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previous: CJ Landry RG, How do you calculate the ... -- 9/30/1997 11:36 AM View Thread

Re: Revised BlueBox schem

9/30/1997 12:51 PM
R.G.
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Re: Revised BlueBox schem
It's not really something that gets calculated. The way a blue box works is that the first opamp amplifies and filters the input, and has one output feeding the second opamp, and a second output feeding a rectifier/filter combination to make a replica of the loudness envelope of the note. The second opamp is set up as a schmit trigger to convert the signal into square waves. This square wave is in turn sent two places - first to a pair of transistors to provide the "dry" signal (more about this later) and through two flipflop dividers, the A and B side of the 4013 CMOS chip. The final flipflop output from pin 1 drives the base of a transistor. This transistor and the pair of transistors I mentioned earlier each have a resistor to the envelope waveform, and a couple of resistors that join up at the blend control. The effect is that both the square wave generated from the "dry" signal and the divided signal "chop" the envelope waveform, and these are combined in the blend control, which chooses the side derived from the dry signal or the divided signal, or a blend.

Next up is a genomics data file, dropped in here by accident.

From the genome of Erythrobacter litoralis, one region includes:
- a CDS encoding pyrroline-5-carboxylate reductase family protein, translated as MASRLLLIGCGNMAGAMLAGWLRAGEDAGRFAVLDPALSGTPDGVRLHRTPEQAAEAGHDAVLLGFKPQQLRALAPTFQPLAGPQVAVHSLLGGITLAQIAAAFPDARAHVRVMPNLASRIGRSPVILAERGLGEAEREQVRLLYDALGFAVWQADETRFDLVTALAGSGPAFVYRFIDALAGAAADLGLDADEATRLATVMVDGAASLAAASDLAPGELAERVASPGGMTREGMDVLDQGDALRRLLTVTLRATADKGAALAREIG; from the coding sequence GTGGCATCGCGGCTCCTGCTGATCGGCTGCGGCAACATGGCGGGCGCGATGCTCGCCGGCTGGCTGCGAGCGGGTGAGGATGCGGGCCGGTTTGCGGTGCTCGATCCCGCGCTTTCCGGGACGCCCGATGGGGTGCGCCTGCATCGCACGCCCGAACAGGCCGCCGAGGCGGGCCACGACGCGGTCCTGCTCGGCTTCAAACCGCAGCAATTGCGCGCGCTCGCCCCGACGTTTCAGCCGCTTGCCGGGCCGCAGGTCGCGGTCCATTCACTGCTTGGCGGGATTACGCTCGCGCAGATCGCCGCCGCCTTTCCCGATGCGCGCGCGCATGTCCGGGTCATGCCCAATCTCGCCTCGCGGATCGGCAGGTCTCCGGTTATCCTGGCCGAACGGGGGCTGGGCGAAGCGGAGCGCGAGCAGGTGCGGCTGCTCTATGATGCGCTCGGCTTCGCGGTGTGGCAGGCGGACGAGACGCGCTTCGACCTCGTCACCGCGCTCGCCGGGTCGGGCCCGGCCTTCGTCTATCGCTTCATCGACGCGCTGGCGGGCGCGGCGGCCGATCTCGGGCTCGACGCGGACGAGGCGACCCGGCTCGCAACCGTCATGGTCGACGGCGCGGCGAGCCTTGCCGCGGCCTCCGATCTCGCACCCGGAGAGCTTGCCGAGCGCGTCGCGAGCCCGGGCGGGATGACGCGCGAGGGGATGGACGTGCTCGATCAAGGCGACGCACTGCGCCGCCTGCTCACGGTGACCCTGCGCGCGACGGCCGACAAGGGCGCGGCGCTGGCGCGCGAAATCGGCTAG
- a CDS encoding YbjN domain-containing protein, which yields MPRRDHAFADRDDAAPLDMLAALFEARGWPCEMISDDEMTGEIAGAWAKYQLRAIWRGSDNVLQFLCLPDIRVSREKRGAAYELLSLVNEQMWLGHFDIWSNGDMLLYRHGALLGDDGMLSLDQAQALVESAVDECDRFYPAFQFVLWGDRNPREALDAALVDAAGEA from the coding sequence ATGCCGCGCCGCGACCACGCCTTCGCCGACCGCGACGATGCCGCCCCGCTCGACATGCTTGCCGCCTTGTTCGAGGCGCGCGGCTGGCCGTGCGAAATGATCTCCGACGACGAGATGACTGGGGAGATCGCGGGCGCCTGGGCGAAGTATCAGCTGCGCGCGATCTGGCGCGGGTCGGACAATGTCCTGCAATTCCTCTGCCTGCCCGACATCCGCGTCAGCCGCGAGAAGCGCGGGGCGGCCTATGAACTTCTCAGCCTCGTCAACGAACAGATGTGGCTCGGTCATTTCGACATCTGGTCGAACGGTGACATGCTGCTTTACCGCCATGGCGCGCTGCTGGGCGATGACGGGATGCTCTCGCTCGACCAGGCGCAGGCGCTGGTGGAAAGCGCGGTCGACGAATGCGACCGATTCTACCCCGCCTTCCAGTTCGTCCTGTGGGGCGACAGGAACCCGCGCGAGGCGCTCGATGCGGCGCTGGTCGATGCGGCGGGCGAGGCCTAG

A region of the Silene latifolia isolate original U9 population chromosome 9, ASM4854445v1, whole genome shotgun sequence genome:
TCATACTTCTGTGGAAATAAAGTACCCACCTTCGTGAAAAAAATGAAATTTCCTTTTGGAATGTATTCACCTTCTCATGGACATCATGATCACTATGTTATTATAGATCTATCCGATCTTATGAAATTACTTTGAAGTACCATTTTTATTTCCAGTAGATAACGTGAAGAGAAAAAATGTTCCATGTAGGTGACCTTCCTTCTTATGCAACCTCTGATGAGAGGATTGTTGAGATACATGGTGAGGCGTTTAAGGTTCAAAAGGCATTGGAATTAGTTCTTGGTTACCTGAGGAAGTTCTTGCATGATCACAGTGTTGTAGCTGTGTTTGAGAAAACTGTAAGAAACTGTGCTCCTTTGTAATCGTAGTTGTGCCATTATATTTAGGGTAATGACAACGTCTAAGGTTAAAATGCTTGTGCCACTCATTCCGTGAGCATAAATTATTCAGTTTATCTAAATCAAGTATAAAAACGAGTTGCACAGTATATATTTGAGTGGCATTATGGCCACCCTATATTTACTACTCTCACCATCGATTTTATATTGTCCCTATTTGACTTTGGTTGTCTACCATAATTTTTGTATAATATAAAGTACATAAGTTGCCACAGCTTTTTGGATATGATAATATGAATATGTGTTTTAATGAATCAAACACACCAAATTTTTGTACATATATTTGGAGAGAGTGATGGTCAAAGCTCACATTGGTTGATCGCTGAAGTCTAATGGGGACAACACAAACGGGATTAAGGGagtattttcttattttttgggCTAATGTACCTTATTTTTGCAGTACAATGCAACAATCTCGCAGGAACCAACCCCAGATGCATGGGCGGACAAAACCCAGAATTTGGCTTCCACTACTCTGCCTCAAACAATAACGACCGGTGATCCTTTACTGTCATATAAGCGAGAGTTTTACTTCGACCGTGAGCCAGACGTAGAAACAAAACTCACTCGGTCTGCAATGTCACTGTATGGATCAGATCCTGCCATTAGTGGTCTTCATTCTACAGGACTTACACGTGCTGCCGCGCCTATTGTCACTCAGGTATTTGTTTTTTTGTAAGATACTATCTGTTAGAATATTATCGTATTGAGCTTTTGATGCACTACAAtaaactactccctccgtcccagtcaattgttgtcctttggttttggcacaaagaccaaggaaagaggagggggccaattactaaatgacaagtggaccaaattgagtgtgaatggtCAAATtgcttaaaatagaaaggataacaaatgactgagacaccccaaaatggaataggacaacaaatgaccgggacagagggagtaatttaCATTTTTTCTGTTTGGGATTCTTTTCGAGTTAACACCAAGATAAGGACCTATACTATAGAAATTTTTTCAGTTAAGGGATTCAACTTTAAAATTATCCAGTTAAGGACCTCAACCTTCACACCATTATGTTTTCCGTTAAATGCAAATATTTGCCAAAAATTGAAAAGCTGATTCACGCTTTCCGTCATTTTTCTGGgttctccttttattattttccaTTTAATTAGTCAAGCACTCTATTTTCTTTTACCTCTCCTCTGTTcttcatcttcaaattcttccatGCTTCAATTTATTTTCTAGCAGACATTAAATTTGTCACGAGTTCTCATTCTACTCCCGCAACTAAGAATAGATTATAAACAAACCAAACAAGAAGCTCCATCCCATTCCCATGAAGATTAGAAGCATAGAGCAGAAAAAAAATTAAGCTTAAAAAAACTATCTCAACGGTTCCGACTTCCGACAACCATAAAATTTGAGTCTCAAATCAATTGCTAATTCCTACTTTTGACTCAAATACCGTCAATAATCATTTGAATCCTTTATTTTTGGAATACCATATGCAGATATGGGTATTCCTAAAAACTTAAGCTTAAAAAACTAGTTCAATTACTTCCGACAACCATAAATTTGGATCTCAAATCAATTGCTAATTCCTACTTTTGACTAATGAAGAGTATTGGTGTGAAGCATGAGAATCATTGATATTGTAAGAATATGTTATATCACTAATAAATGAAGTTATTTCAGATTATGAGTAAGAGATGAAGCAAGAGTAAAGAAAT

The note retains the loudness envelope of the original note because it is made by chopping up the original loudness envelope - neat trick! - and contains a selectable mix of distorted dry signal and twice divided signal.  
 
Phew. This is getting long winded. Sorry. Just a bit more. My point was that in playing a blue box, I didn't like that the signal was twice divided for a two-octaves down signal. The opamps don't have much to do with the octave division, just the digital division by two in the flipflops. If you break the line from pin 1 of the 4013 that goes to the 1M driving a transistor base, and instead connect the resistor to pin 13, you get a one-octave-down bass note instead of a two octave down note.  
 
I have a schematic of a project from a UK magazine that does a phase lock upwards harmony generator that operates on a similar principle.

 
Replies:
eth A phase lock upwards harmony genera... -- 9/30/1997 2:00 PM